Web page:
Author + information
- Received March 3, 1987
- Revision received June 3, 1987
- Accepted June 26, 1987
- Published online December 1, 1987.
- Mengjia Zhao, MD1,
- Hong Zhang, MD1,
- Thomas F. Robinson, PhD1,
- Stephen M. Factor, MD, FACC1,
- Edmund H. Sonnenblick, MD, FACC1 and
- Calvin Eng, MD*,1
- ↵*Address for reprints: Calvin Eng, MD, Cardiovascular Research Laboratories, Albert Einstein College of Medicine, Forchheimer Room 715, 1300 Morris Park Avenue, Bronx, New York 10461.
Ultrastructural studies of the extracellular collagen matrix were made on the “stunned” myocardium using scanning, conventional and high voltage transmission electron microscopy and light microscopy. Regional myocardial dysfunction was produced by 12 sequential 5 minute occlusions of the left anterior descending coronary artery, separated by 10 minute intervals of reperfusion. A final 90 minute reperfusion period documented persistent myocardial dysfunction. At the end of the final reperfusion period, the percent systolic shortening, measured by sonomicrometers, was depressed significantly to 35 ± 9% of baseline. The heart was then perfusion fixed, and samples were taken from both control and stunned areas.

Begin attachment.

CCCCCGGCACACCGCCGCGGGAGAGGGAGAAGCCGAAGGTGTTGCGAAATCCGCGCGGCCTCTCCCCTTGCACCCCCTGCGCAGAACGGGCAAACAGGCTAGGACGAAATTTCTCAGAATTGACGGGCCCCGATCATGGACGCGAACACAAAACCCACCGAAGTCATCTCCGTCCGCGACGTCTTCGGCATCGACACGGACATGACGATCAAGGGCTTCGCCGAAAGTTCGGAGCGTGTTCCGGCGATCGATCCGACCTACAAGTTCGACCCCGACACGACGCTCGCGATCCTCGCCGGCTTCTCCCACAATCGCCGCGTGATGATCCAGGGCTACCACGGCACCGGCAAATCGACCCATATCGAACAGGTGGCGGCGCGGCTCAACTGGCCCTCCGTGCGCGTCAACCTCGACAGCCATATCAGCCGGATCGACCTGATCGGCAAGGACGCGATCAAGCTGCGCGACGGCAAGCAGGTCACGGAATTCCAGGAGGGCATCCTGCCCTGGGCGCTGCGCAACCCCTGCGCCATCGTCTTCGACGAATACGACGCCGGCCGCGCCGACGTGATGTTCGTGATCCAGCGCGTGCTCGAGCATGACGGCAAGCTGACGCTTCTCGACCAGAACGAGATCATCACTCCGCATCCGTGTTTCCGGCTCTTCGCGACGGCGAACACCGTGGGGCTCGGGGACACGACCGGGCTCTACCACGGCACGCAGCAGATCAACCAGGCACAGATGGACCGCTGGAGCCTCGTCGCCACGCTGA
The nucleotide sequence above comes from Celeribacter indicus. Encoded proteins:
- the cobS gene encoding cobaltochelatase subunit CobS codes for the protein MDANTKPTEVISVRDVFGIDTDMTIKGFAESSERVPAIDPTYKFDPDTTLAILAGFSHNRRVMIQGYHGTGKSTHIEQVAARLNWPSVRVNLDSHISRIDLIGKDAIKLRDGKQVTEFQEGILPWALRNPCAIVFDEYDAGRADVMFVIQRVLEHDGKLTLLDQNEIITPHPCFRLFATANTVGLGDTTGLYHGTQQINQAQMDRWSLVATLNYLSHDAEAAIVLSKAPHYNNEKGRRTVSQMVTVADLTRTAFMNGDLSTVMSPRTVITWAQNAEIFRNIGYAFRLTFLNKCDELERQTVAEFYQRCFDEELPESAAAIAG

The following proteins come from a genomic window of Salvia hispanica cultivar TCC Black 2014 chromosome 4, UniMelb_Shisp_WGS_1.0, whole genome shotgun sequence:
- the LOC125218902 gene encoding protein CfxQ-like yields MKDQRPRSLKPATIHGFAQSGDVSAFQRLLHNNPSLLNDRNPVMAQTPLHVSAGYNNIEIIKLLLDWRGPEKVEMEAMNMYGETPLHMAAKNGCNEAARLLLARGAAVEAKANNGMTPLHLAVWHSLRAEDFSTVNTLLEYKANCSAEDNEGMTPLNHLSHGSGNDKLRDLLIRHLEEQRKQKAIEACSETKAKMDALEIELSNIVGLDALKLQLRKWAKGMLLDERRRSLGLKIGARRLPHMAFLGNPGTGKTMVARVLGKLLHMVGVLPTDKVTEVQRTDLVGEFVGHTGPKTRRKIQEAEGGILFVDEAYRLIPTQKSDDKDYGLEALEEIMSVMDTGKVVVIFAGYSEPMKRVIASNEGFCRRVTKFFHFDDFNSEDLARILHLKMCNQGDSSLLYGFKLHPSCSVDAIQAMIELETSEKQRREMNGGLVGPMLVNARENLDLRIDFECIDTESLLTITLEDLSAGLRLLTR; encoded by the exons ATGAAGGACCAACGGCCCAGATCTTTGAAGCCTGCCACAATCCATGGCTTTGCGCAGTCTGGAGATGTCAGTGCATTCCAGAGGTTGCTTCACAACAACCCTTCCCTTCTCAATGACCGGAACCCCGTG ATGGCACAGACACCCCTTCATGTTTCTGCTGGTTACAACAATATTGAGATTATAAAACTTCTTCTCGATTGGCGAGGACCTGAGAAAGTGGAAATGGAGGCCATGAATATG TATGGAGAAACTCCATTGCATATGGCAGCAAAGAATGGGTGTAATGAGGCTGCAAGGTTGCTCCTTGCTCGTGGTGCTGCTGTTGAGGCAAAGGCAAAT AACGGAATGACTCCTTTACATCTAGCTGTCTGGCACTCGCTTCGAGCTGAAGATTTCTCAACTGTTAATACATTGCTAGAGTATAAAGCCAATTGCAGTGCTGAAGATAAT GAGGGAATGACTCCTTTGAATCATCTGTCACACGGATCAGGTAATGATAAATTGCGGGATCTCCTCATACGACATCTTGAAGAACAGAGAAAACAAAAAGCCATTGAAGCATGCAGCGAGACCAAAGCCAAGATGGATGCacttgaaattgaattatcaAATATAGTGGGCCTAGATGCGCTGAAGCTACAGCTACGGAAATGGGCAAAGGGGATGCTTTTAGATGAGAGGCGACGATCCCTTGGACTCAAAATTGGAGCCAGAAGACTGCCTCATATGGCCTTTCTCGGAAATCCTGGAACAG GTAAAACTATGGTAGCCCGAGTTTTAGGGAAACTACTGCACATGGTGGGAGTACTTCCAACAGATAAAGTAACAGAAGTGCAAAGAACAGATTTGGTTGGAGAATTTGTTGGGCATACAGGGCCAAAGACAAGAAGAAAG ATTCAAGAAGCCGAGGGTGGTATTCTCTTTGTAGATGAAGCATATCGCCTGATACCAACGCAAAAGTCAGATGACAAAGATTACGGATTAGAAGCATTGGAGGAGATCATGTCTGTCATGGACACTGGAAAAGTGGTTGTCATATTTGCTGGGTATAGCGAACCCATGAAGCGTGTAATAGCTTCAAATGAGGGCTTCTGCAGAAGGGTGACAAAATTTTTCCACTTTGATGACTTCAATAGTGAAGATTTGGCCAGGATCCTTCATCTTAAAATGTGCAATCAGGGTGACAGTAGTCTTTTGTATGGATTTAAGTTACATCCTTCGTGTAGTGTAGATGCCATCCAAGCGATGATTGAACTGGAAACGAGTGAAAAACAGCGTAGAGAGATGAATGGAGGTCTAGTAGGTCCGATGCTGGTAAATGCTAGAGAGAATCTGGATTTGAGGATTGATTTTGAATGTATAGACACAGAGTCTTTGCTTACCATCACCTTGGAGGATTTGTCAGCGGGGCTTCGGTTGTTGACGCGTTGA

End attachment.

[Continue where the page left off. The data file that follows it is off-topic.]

No changes associated with irreversible cellular damage were noted in the stunned region. However, scanning electron microscopy of the stunned area showed that the extracellular collagen matrix underwent profound structural changes. Collagen cables were roughened, uncoiled and discontinuous. Linear grooves on the surface of the myocytes were frequently seen, indicating complete loss of collagen cables. The usual dense collagen weave surrounding myocytes became patchy or absent. Myocyte to myocyte struts were sparse and frequently absent, with remnant nodular or nublike structures indicative of breakage. High voltage electron microscopy of the stunned area showed that the collagen struts were discontinuous and vacuolated with rounded tips. Light microscopy of silver-stained sections of the stunned tissue demonstrated large patchy areas that were devoid of silver, indicating absence of the collagen matrix. There was a progressive increase in percent systolic bulging during each sequential coronary occlusion, suggesting increasing myocardial compliance.
These results indicate that the myocardial collagen matrix is severely damaged from reversible ischemic cell injury. The greater myocardial compliance and less effective contractile effort in the stunned myocardium might be explained on a structural basis: disruption of the mechanical coupling function provided by the extracellular collagen matrix.
- Received March 3, 1987.
- Revision received June 3, 1987.
- Accepted June 26, 1987.
- American College of Cardiology Foundation